Like thousands of people, I’ve been singing the music from Hamilton for weeks.
One of the most poignant scenes in the musical is during the song “It’s Quiet Uptown” where we see the grief of Eliza and Alexander after losing their son. The two are also still reeling from the exposure of Alexander’s infidelity. Toward the end of the song, Eliza takes Alexander’s hand, and the chorus sings “Forgiveness. Can you imagine?” Alexander weeps, and we understand that he’s feeling not just the pain of losing his son, but also the relief of Eliza’s forgiveness.
This scene has caused so many people to weep with Alexander—and there’s a reason for that! Everyone craves forgiveness, and everyone knows how incredible it feels to be forgiven. “Can you imagine?” Yes, we can! For that is the way we feel—or should feel—after the sacrament of reconciliation. In the confessional, we admit all our sins, and we apologize to God for them. We promise to try to amend our lives. God takes our hand, and He forgives us.
The burdens we carried before going into the confessional are lifted. We literally have a blank slate! Though we may sometimes feel like we are unworthy of forgiveness, God teaches us that that is never true. When we reach out to Him in sorrow, and when we humble ourselves and admit we fell short of following His commandments, He opens His arms and offers us His forgiveness.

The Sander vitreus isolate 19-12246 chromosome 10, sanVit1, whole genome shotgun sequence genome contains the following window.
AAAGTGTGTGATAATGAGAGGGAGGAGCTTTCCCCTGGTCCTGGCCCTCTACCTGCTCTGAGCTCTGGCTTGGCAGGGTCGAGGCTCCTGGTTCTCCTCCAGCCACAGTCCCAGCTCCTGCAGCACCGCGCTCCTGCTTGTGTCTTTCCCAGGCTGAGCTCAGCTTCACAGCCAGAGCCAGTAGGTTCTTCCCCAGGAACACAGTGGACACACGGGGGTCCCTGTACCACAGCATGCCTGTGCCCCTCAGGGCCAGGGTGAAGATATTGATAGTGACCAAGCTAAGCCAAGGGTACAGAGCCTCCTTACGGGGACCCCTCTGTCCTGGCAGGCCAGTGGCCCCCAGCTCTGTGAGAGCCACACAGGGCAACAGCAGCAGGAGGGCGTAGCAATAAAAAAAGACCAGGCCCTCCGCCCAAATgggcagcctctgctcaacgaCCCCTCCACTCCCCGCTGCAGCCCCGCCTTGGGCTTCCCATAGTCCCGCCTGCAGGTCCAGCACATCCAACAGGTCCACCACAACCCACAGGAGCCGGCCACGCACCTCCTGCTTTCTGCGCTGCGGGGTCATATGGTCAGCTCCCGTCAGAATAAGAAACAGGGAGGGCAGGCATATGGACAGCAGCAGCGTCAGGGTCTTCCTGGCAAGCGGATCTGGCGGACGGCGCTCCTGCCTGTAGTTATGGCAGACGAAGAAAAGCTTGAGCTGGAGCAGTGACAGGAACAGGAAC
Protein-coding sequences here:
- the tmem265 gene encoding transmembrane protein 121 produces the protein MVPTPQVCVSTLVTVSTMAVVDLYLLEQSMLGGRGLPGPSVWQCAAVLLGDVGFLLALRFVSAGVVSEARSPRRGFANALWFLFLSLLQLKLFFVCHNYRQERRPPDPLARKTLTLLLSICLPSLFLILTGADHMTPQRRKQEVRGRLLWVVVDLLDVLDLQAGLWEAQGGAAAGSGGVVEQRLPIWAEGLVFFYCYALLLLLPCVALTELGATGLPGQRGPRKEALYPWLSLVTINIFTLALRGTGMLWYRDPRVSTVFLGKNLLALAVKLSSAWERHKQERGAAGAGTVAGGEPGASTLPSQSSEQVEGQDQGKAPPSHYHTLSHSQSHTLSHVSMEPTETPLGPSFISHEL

Forgiveness is one of the most amazing gifts God has given us. Yet, forgiveness is a gift we struggle to bestow on others.
It can be extremely difficult to forgive, especially if the person wronged us in such a way that we feel the hurt every day. But holding on to that hurt and anger destroys us. With each bitter thought and each moment spent on withholding forgiveness, we lose a piece of ourselves.
The Bible stresses the importance of forgiveness. Matthew 18:21-22 teaches: “Then Peter approaching asked him, ‘Lord, if my brother sins against me, how often must I forgive him? As many as seven times?’ Jesus answered, ‘I say to you, not seven times but seventy-seven times.’”
Mark 11:25 states: “When you stand to pray, forgive anyone against whom you have a grievance, so that your heavenly Father may in turn forgive you your transgressions.”
Further, we know that Christ asked His Father to forgive those who crucified Him. We know the story of the Prodigal Son, whose father rejoiced when he came home—just like our Heavenly Father rejoices when we return to Him after we distance ourselves from Him because of sin. In addition, we know that one of the greatest evangelizers in the Bible was first a man who persecuted and murdered Christians.
They were all forgiven!
Christ understands that offering forgiveness can be extremely difficult. Holding on to hurt is easy; letting it go is hard. Yet we must let it go because the hurt and pain eat us up inside, and resentment keeps us from growing as Christians. God wants more than that for us. However, He understands that forgiveness often comes in stages. There is no magic wand we can wave to take away our pain or anger. That is why prayer is integral; we must ask God to help us let go of the hurt. And we must keep asking for His help and guidance until we can truly forgive.
When we do forgive, we are acting in the person of Christ and giving a precious gift—to both the person who wronged us and to ourselves. That is what God wants for us. That is what will lead us to eternal life with Him.
Can you imagine?